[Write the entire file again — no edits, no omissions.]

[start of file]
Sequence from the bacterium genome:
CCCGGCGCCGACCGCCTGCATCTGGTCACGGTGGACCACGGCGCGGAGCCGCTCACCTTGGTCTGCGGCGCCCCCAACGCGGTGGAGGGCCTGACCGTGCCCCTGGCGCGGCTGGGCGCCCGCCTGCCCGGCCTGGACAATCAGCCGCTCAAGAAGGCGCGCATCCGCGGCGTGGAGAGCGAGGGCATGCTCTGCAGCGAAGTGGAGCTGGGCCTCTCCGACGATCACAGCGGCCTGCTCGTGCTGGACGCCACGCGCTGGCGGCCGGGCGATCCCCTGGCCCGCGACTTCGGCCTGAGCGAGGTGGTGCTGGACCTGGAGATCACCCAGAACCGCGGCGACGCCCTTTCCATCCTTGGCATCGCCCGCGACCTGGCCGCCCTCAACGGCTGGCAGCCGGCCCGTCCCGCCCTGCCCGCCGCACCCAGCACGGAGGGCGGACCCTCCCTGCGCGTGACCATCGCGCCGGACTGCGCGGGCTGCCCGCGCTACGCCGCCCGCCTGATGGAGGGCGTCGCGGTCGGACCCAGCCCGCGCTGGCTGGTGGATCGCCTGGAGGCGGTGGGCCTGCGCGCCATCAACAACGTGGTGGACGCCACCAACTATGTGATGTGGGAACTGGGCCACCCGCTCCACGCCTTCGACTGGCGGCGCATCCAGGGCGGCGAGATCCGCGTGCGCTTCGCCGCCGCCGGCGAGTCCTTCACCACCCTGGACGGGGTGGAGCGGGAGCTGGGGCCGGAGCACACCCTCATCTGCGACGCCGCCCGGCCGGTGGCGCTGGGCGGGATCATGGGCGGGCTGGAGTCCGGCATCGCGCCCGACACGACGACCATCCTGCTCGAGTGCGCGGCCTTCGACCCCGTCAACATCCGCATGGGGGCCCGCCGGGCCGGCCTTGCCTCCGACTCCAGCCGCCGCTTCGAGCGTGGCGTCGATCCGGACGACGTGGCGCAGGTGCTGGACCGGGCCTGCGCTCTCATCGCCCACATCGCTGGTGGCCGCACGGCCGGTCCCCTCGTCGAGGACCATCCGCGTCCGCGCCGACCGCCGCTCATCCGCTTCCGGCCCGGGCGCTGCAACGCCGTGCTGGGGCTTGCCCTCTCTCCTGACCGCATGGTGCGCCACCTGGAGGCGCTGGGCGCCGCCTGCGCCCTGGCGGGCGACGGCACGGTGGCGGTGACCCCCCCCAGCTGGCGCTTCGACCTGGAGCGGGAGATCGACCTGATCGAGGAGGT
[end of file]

Sequence from the bacterium genome:
CCCGGCGCCGACCGCCTGCATCTGGTCACGGTGGACCACGGCGCGGAGCCGCTCACCTTGGTCTGCGGCGCCCCCAACGCGGTGGAGGGCCTGACCGTGCCCCTGGCGCGGCTGGGCGCCCGCCTGCCCGGCCTGGACAATCAGCCGCTCAAGAAGGCGCGCATCCGCGGCGTGGAGAGCGAGGGCATGCTCTGCAGCGAAGTGGAGCTGGGCCTCTCCGACGATCACAGCGGCCTGCTCGTGCTGGACGCCACGCGCTGGCGGCCGGGCGATCCCCTGGCCCGCGACTTCGGCCTGAGCGAGGTGGTGCTGGACCTGGAGATCACCCAGAACCGCGGCGACGCCCTTTCCATCCTTGGCATCGCCCGCGACCTGGCCGCCCTCAACGGCTGGCAGCCGGCCCGTCCCGCCCTGCCCGCCGCACCCAGCACGGAGGGCGGACCCTCCCTGCGCGTGACCATCGCGCCGGACTGCGCGGGCTGCCCGCGCTACGCCGCCCGCCTGATGGAGGGCGTCGCGGTCGGACCCAGCCCGCGCTGGCTGGTGGATCGCCTGGAGGCGGTGGGCCTGCGCGCCATCAACAACGTGGTGGACGCCACCAACTATGTGATGTGGGAACTGGGCCACCCGCTCCACGCCTTCGACTGGCGGCGCATCCAGGGCGGCGAGATCCGCGTGCGCTTCGCCGCCGCCGGCGAGTCCTTCACCACCCTGGACGGGGTGGAGCGGGAGCTGGGGCCGGAGCACACCCTCATCTGCGACGCCGCCCGGCCGGTGGCGCTGGGCGGGATCATGGGCGGGCTGGAGTCCGGCATCGCGCCCGACACGACGACCATCCTGCTCGAGTGCGCGGCCTTCGACCCCGTCAACATCCGCATGGGGGCCCGCCGGGCCGGCCTTGCCTCCGACTCCAGCCGCCGCTTCGAGCGTGGCGTCGATCCGGACGACGTGGCGCAGGTGCTGGACCGGGCCTGCGCTCTCATCGCCCACATCGCTGGTGGCCGCACGGCCGGTCCCCTCGTCGAGGACCATCCGCGTCCGCGCCGACCGCCGCTCATCCGCTTCCGGCCCGGGCGCTGCAACGCCGTGCTGGGGCTTGCCCTCTCTCCTGACCGCATGGTGCGCCACCTGGAGGCGCTGGGCGCCGCCTGCGCCCTGGCGGGCGACGGCACGGTGGCGGTGACCCCCCCCAGCTGGCGCTTCGACCTGGAGCGGGAGATCGACCTGATCGAGGAGGT